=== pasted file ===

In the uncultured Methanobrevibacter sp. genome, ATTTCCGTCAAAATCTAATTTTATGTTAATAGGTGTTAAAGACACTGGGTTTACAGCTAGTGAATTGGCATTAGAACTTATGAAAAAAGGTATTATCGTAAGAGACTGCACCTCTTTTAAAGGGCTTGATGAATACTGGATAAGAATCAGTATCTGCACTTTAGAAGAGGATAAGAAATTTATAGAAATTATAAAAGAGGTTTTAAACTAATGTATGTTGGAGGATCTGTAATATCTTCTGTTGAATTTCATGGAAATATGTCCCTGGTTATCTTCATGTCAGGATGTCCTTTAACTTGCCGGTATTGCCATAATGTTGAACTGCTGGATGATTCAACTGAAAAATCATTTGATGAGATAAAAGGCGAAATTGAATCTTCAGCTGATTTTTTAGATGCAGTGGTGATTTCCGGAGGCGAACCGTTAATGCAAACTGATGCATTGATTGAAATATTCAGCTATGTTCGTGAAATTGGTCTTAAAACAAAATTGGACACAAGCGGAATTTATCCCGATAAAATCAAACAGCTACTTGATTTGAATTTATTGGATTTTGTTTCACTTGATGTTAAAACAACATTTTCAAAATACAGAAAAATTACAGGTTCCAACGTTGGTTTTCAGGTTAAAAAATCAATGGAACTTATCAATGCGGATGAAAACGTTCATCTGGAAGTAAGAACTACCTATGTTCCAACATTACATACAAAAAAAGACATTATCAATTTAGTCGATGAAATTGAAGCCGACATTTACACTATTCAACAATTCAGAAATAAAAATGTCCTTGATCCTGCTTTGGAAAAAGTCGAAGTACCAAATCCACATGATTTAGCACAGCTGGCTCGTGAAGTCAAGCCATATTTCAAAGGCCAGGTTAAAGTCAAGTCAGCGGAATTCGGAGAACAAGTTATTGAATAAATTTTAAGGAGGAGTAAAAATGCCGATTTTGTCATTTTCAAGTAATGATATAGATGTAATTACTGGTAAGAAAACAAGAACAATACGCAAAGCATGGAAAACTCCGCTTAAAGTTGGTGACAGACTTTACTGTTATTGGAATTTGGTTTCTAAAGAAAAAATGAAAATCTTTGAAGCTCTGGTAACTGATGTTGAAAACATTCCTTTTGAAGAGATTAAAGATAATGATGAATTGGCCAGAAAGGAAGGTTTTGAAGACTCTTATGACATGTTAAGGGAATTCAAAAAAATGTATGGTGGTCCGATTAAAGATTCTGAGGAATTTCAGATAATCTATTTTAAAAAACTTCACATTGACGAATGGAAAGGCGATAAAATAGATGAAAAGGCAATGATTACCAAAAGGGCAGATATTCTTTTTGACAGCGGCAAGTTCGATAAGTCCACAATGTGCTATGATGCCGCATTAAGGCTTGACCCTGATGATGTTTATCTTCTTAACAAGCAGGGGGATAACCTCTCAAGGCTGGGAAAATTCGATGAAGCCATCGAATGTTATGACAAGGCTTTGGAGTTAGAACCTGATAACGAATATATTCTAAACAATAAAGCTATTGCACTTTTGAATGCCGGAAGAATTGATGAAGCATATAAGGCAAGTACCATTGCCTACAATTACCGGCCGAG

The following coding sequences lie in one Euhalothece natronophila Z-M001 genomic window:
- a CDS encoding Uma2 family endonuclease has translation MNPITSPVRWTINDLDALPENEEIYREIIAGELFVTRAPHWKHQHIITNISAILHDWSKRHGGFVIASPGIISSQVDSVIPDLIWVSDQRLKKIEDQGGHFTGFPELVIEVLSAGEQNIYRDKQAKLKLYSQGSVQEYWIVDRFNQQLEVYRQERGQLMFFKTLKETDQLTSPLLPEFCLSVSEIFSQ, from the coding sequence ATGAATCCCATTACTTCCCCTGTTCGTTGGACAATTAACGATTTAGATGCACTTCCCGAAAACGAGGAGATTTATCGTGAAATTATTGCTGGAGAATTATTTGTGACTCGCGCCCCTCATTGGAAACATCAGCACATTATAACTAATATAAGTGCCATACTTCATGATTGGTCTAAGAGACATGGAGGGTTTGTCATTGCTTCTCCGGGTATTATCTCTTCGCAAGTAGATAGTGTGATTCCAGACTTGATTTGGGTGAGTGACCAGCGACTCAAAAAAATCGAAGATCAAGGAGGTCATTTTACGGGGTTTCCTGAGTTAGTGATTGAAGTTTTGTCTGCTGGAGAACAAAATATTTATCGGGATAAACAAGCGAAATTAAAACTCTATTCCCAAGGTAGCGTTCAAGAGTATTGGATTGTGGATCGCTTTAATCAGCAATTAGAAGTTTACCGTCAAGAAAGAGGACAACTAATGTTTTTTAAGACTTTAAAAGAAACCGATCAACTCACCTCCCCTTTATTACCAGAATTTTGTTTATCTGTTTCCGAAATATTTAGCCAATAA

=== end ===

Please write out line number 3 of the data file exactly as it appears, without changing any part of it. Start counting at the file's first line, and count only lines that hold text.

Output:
- a CDS encoding Uma2 family endonuclease has translation MNPITSPVRWTINDLDALPENEEIYREIIAGELFVTRAPHWKHQHIITNISAILHDWSKRHGGFVIASPGIISSQVDSVIPDLIWVSDQRLKKIEDQGGHFTGFPELVIEVLSAGEQNIYRDKQAKLKLYSQGSVQEYWIVDRFNQQLEVYRQERGQLMFFKTLKETDQLTSPLLPEFCLSVSEIFSQ, from the coding sequence ATGAATCCCATTACTTCCCCTGTTCGTTGGACAATTAACGATTTAGATGCACTTCCCGAAAACGAGGAGATTTATCGTGAAATTATTGCTGGAGAATTATTTGTGACTCGCGCCCCTCATTGGAAACATCAGCACATTATAACTAATATAAGTGCCATACTTCATGATTGGTCTAAGAGACATGGAGGGTTTGTCATTGCTTCTCCGGGTATTATCTCTTCGCAAGTAGATAGTGTGATTCCAGACTTGATTTGGGTGAGTGACCAGCGACTCAAAAAAATCGAAGATCAAGGAGGTCATTTTACGGGGTTTCCTGAGTTAGTGATTGAAGTTTTGTCTGCTGGAGAACAAAATATTTATCGGGATAAACAAGCGAAATTAAAACTCTATTCCCAAGGTAGCGTTCAAGAGTATTGGATTGTGGATCGCTTTAATCAGCAATTAGAAGTTTACCGTCAAGAAAGAGGACAACTAATGTTTTTTAAGACTTTAAAAGAAACCGATCAACTCACCTCCCCTTTATTACCAGAATTTTGTTTATCTGTTTCCGAAATATTTAGCCAATAA